In the latter part of the 20th century, the name Annenberg epitomized glittering parties, elegant Sunday brunches, and holiday fetes attended by the top echelon of the entertainment and political worlds. Limousines, often accompanied by Secret Service detail, snaked up the drive beyond the pink wall framing the Annenberg estate, known as Sunnylands.
Presidents from Eisenhower to Bush, royalty from Princess Grace to Queen Elizabeth, domestic and foreign dignitaries from Colin Powell to Margaret Thatcher visited Walter and Leonore Annenberg in Rancho Mirage. It perhaps should come as no surprise, given the fact that both Walter and Leonore at one time held the title of ambassador.
Such was their influence in business; philanthropy; and the promotion of education, the arts, communication, and peace that the couple established a founda-tion to ensure Sunnylands survived them (Walter died in 2002, Leonore in 2009).
The property, encompassing not only the residential grounds, but also a newly built visitors center, is scheduled to open to the public in November. Last month, in conjunction with the Palm Springs International Film Festival, the Annenberg Retreat at Sunnylands hosted its first private meeting for a select group of filmmakers from around the world in the interest of encouraging socially relevant cinema.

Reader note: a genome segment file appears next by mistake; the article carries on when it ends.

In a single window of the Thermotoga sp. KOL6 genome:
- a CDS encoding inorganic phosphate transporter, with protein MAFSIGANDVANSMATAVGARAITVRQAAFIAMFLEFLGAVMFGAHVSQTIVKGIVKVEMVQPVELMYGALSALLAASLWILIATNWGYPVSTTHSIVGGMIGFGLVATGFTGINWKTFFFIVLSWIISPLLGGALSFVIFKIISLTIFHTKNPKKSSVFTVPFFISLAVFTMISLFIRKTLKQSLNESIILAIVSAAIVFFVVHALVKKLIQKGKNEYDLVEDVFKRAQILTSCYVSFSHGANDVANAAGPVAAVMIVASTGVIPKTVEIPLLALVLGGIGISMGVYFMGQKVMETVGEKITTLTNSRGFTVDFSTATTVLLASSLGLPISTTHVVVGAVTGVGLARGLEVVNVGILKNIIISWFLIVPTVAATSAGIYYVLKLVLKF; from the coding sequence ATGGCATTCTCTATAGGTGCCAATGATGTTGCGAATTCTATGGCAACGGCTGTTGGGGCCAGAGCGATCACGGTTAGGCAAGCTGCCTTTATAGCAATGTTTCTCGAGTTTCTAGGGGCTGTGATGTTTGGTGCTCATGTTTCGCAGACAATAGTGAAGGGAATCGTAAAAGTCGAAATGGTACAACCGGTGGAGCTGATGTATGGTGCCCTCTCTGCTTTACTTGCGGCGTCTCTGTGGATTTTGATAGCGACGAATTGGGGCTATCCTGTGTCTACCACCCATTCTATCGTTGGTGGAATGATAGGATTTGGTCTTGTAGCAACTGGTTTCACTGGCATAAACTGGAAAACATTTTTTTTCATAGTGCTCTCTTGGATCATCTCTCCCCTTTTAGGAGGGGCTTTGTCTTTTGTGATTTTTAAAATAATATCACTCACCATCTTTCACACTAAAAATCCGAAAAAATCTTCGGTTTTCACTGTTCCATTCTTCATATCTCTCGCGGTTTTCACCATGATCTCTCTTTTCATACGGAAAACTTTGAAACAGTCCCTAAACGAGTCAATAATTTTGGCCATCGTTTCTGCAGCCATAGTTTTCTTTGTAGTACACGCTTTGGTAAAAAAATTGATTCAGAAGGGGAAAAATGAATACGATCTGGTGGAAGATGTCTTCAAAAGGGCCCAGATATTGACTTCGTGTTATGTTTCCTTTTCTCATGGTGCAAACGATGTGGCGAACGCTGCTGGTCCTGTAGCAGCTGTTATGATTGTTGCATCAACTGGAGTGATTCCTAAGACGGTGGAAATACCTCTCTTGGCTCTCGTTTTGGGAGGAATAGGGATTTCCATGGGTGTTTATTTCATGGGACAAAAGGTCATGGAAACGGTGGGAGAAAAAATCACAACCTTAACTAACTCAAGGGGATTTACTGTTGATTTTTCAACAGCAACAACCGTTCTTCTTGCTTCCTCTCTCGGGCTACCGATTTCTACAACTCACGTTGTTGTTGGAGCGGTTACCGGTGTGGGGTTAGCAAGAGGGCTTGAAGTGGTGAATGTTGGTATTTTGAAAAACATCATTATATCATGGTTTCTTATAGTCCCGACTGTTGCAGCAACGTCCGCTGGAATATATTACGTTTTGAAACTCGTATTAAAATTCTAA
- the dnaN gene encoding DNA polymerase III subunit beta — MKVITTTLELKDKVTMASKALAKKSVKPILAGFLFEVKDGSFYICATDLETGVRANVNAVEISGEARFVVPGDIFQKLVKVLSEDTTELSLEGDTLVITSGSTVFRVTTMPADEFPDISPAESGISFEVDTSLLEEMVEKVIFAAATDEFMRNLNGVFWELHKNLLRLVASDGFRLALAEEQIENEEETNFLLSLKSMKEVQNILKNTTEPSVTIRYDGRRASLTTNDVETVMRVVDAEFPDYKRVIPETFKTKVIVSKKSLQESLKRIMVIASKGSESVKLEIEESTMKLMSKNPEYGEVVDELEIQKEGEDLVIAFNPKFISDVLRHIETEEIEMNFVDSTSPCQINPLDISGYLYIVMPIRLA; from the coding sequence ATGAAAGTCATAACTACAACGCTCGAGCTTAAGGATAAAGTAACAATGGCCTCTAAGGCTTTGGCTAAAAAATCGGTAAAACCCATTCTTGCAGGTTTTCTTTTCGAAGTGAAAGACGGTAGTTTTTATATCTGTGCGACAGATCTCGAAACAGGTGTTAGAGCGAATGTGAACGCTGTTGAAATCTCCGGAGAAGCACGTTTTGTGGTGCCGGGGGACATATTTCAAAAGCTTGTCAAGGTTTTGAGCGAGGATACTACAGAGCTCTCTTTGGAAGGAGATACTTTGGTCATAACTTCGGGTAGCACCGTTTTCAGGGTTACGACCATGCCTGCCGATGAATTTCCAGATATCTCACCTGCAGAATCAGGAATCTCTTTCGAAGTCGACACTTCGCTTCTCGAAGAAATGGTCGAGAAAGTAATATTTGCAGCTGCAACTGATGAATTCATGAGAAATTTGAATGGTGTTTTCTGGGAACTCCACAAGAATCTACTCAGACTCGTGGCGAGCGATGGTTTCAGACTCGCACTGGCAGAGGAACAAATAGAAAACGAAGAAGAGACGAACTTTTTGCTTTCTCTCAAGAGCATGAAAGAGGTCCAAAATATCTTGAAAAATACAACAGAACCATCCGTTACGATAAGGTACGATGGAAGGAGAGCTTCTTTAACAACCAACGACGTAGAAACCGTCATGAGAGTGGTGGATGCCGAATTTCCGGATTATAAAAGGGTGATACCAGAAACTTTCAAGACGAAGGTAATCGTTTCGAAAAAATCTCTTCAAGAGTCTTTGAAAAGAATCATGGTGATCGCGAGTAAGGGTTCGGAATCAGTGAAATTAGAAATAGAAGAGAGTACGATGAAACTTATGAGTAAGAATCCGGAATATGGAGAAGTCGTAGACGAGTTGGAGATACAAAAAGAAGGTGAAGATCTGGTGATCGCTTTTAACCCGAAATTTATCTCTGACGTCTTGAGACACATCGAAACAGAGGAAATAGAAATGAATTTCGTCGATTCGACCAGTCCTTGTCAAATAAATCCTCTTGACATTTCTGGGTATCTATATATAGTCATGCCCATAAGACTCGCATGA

“Retreats could take many forms,” says Geoffrey Cowan, president of The Annenberg Foundation Trust at Sunnylands, “like a Camp David-type meeting where there’s a negotiation with the Americans, Palestinians, and Israelis to work out a peace agreement. Or it could be a group of scientists who get together to address an end to world hunger or problems with energy and water. Or it could be a meeting that leads to the creation of an institution like the United Nations or the International Monetary Fund.” The signature goal is straightforward: “To Lee and Walter, the informality of small groups of interesting people coming together would accomplish wonders,” says Diane Deshong, one of Leonore’s daughters.
MEETING OF THE MINDS
Long before Walter was Richard Nixon’s ambassador to Britain and Leonore held the ambassador-ranked title Chief of Protocol in Ronald Reagan’s administration, they were two young people from wealthy families who dealt with the same difficulties faced by the not so wealthy. Walter wanted to make his mother and seven sisters proud after his father, Moses, went to prison for tax evasion and died shortly thereafter.
“One of [Walter’s] sayings was, ‘Adversity tests us from time to time, and it is inevitable that this testing continues during life,’” recalls Michael Comerford, who served as the Annenbergs’ butler and house manager for 40 years.